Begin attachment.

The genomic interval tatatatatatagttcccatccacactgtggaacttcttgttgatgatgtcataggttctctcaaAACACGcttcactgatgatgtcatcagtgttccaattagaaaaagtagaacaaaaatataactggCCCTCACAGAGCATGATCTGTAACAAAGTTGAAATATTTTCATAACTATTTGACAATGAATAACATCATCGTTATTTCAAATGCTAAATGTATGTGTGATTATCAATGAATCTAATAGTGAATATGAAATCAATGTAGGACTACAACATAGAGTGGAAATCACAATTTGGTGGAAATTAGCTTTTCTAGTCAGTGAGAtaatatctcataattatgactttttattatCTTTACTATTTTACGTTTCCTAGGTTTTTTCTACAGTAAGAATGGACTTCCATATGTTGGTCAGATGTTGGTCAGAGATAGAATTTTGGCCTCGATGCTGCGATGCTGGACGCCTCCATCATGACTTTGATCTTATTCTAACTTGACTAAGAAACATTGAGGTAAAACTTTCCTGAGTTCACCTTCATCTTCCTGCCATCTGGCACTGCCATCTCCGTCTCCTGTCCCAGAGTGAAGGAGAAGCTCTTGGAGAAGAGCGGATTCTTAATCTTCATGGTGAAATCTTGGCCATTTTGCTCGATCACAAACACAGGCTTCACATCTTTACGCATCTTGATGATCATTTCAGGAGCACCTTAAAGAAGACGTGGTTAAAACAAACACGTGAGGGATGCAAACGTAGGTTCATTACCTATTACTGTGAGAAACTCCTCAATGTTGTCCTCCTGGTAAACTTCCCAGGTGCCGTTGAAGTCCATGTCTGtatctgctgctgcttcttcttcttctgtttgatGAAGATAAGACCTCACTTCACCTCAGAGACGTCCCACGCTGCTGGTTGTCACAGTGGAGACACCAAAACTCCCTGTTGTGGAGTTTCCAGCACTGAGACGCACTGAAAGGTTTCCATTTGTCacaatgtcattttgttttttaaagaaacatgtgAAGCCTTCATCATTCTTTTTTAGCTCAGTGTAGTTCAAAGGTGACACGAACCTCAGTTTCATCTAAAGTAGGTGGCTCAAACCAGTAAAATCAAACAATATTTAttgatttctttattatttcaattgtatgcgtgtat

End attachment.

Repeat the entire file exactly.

The genomic interval tatatatatatagttcccatccacactgtggaacttcttgttgatgatgtcataggttctctcaaAACACGcttcactgatgatgtcatcagtgttccaattagaaaaagtagaacaaaaatataactggCCCTCACAGAGCATGATCTGTAACAAAGTTGAAATATTTTCATAACTATTTGACAATGAATAACATCATCGTTATTTCAAATGCTAAATGTATGTGTGATTATCAATGAATCTAATAGTGAATATGAAATCAATGTAGGACTACAACATAGAGTGGAAATCACAATTTGGTGGAAATTAGCTTTTCTAGTCAGTGAGAtaatatctcataattatgactttttattatCTTTACTATTTTACGTTTCCTAGGTTTTTTCTACAGTAAGAATGGACTTCCATATGTTGGTCAGATGTTGGTCAGAGATAGAATTTTGGCCTCGATGCTGCGATGCTGGACGCCTCCATCATGACTTTGATCTTATTCTAACTTGACTAAGAAACATTGAGGTAAAACTTTCCTGAGTTCACCTTCATCTTCCTGCCATCTGGCACTGCCATCTCCGTCTCCTGTCCCAGAGTGAAGGAGAAGCTCTTGGAGAAGAGCGGATTCTTAATCTTCATGGTGAAATCTTGGCCATTTTGCTCGATCACAAACACAGGCTTCACATCTTTACGCATCTTGATGATCATTTCAGGAGCACCTTAAAGAAGACGTGGTTAAAACAAACACGTGAGGGATGCAAACGTAGGTTCATTACCTATTACTGTGAGAAACTCCTCAATGTTGTCCTCCTGGTAAACTTCCCAGGTGCCGTTGAAGTCCATGTCTGtatctgctgctgcttcttcttcttctgtttgatGAAGATAAGACCTCACTTCACCTCAGAGACGTCCCACGCTGCTGGTTGTCACAGTGGAGACACCAAAACTCCCTGTTGTGGAGTTTCCAGCACTGAGACGCACTGAAAGGTTTCCATTTGTCacaatgtcattttgttttttaaagaaacatgtgAAGCCTTCATCATTCTTTTTTAGCTCAGTGTAGTTCAAAGGTGACACGAACCTCAGTTTCATCTAAAGTAGGTGGCTCAAACCAGTAAAATCAAACAATATTTAttgatttctttattatttcaattgtatgcgtgtat